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Kyiv develops ties with Ankara—in Moscow’s shadow?

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Ukraine has been exerting considerable effort over the last several years to forge closer links across the Black Sea with Turkey, which Kyiv views as a counterbalance to Russia in the region. The two countries’ leaders have been meeting regularly of late. Turkish President Recep Tayyip Erdogan came to Kyiv last October, and his counterpart, Petro Poroshenko, paid a visit to Turkey this month. Kyiv has been trying to turn Ankara into an ally against Moscow, and to change Turkish policies on natural gas transit routes in Ukraine’s favor. Kyiv also hopes to successfully complete free trade talks with Ankara this year.
Kyiv tried to use the last major crisis in relations between Moscow and Ankara, which was prompted by the downing of a Russian bomber by a Turkish jet in 2015, to develop closer geopolitical ties, including in the military-technical field (see EDM, March 14, 2016). However, with the rapprochement between Russia and Turkey continuing since 2016, it has become clear that Turkish-Ukrainian relations will not be based on opposition to a common enemy. Along with nearly all other countries, Turkey condemned Russia’s annexation of Crimea from Ukraine. But at the same time, Turkey did not join the West’s sanctions against Russia for the annexation.

At the same time, Turkey continues to hinder Ukraine’s efforts to secure liquefied natural gas (LNG) transportation from Qatar, which would diminish its dependence on Russian energy. Poroshenko, on his visit to Qatar last month, received new assurances of Qatari readiness to ship LNG to Ukraine (President.gov.ua, March 20). However, Ankara does not allow tankers bound for Ukraine to pass through the Turkish Straits. Poroshenko’s press service, reporting on his meeting with Erdogan in Istanbul after the trip to Qatar, only mentioned in passing that “trilateral cooperation” involving Qatar was discussed, which must mean that an agreement with Turkey is still far from being reached (President.gov.ua, April 9).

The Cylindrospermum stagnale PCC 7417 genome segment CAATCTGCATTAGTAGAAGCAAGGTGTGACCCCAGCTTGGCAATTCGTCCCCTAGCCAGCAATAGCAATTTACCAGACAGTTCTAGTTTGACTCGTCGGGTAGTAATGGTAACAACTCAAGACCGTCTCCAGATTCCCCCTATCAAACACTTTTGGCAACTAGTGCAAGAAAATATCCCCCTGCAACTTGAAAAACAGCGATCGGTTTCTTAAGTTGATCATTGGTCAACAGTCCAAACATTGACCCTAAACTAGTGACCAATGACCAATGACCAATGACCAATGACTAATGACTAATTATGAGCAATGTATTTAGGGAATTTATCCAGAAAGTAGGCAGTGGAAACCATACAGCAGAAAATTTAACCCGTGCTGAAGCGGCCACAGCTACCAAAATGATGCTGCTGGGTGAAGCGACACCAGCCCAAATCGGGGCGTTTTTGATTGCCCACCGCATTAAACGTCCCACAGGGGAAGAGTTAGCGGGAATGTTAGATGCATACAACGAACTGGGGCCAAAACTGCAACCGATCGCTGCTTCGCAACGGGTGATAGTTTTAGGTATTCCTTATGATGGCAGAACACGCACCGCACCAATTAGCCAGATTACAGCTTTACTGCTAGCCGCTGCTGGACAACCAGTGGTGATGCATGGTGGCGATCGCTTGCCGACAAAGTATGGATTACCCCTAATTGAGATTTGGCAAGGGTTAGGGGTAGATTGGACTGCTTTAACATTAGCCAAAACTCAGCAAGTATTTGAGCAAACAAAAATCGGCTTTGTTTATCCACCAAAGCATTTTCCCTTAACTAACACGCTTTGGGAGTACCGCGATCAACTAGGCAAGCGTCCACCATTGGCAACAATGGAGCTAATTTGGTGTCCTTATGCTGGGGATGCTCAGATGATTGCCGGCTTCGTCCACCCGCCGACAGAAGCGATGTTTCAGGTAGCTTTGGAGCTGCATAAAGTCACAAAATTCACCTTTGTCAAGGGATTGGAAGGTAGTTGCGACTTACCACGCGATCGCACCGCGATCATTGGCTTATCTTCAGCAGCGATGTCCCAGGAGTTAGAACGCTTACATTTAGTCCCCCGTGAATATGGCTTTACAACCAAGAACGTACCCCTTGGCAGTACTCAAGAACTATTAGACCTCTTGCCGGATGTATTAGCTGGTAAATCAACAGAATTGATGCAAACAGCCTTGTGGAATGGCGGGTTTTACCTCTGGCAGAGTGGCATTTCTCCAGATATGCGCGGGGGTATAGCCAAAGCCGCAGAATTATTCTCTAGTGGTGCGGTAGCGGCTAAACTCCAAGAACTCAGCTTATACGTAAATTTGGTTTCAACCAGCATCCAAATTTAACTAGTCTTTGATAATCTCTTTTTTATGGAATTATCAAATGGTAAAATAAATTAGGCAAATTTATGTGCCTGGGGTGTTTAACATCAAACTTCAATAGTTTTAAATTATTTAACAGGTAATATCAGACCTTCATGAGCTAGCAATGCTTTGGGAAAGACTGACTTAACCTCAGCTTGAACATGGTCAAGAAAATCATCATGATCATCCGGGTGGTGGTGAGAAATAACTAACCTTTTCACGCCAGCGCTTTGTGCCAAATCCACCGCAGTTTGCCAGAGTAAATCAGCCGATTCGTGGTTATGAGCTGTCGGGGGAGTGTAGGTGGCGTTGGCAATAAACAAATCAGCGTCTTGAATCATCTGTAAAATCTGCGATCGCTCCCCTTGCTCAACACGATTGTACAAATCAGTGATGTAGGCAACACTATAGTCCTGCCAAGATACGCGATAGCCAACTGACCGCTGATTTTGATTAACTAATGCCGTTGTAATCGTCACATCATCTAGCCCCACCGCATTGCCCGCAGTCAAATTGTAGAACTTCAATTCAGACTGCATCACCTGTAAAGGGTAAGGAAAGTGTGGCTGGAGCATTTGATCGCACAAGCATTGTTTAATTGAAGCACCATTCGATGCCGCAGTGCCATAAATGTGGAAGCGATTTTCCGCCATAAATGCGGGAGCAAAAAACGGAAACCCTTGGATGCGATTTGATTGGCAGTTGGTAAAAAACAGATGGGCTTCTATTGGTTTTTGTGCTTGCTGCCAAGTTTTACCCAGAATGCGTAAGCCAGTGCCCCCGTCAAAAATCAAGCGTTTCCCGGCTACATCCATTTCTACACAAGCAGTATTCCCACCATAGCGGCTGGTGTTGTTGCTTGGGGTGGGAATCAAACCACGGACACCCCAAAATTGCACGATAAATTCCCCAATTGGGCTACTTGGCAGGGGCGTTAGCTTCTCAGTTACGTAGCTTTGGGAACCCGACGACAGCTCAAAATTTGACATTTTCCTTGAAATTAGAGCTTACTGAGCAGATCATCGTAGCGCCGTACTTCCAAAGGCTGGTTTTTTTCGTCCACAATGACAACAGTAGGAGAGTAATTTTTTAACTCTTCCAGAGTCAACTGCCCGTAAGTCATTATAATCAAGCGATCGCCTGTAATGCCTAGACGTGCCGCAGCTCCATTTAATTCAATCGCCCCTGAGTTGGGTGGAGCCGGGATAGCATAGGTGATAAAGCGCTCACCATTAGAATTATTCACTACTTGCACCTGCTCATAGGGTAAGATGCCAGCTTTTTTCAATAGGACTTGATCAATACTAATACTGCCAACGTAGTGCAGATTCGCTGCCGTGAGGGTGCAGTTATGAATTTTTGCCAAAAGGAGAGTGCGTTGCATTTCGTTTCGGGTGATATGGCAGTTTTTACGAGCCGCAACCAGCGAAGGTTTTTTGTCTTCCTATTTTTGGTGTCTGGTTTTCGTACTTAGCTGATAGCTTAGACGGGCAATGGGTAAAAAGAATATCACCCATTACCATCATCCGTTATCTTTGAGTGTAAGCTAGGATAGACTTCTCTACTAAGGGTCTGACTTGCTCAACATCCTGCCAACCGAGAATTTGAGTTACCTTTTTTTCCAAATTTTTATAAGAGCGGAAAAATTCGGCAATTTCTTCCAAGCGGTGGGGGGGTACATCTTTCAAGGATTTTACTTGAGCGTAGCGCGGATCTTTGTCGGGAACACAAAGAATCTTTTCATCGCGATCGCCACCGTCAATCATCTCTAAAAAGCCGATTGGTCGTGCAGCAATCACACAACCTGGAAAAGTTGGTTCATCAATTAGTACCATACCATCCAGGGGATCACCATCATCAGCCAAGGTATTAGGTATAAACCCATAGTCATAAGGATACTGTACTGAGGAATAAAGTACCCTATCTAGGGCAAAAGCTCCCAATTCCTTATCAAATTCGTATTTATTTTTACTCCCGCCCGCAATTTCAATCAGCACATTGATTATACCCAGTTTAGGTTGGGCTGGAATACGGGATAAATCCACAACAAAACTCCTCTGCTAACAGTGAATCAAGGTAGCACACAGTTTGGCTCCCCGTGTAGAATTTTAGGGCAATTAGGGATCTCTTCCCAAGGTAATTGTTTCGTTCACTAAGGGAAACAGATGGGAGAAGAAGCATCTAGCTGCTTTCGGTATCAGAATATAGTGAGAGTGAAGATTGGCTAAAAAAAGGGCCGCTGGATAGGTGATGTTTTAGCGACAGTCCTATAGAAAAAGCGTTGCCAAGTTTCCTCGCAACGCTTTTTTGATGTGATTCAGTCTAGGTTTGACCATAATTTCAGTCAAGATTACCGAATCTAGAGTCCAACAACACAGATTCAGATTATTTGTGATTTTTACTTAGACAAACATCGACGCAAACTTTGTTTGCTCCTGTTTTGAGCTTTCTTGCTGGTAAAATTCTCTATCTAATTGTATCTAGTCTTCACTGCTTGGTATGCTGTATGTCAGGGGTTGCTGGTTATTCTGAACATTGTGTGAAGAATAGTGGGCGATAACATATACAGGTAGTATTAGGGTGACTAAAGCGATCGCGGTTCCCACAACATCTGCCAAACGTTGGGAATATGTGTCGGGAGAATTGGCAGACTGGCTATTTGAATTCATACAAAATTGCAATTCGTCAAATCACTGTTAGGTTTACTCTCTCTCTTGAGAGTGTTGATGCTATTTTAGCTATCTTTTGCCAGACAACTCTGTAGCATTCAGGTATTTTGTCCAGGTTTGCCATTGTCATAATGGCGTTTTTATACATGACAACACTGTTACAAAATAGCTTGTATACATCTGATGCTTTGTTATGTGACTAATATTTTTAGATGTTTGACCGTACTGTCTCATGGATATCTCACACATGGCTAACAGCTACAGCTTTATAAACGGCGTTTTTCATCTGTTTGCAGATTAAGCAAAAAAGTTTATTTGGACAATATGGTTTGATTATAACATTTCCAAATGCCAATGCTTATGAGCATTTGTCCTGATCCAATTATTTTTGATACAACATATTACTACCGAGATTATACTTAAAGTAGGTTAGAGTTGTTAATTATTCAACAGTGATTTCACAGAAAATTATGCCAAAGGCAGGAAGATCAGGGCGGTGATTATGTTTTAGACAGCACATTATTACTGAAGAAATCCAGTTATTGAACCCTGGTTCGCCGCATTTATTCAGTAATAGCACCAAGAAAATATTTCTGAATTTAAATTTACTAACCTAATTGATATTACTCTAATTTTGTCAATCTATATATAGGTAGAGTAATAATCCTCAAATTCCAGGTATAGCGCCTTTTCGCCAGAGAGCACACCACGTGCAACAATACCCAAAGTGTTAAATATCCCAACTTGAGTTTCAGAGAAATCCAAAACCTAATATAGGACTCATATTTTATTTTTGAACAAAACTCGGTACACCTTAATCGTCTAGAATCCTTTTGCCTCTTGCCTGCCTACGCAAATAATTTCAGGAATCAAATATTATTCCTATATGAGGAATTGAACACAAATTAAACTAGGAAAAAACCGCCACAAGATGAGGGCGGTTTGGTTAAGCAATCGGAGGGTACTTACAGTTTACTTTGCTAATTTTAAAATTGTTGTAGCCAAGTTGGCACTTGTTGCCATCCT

More progress is likely in bilateral trade. Kyiv expects that a free trade agreement will be launched before the end of this year. Importantly, Turkey was Ukraine’s third-largest export market after Russia and Poland last year, accounting for 5.8 percent of exports; while Turkey’s share in Ukrainian imports was less significant, at 2.5 percent (Ukrstat.gov.ua, accessed April 26). With the help of a free trade deal, Ukraine hopes to return to the levels reached in the pre-crisis year 2008, when bilateral trade turnover amounted to $8 billion. Although last year, trade between the two jumped 16 percent compared to 2016, the sum total was only $4 billion. Free trade talks have continued for more than seven years already, and 90 percent of its provisions had been agreed by 2018, Ambassador to Turkey Andry Sybyha said in an interview early this year (Segodnya.ua, January 17).

The next round of talks is scheduled for May. In a notable achievement for Ukraine, Turkey has agreed that the upcoming free trade deal will cover not only industrial, but also agricultural goods, Ukraine’s trade representative Natalya Mykolska noted recently (Interfax, April 11). Ukraine has been increasing agricultural exports over the last several years, thanks to bumper harvests, so easier access to the Turkish market of 80 million people would be an important success story.
Given the irreparably spoilt relations with Vladimir Putin’s Russia, tense relations with Belarus, as well as the disputes over history with Poland and over minority language rights with Hungary and Romania (see EDM, April 25), Turkey for the moment appears the least problematic among Ukraine’s big neighbors. Ankara’s attitude has been cooler and rather independent of its relations with third parties, given the wealth and influence gaps between the two countries. Turkey apparently is not inclined to view Ukraine as an important geostrategic partner, but Kyiv and Ankara can be expected to continue building intensive economic ties, particularly since the two neighbors have rapidly developing economies and relatively large markets.
Read the original text at The Jamestown Foundation. 
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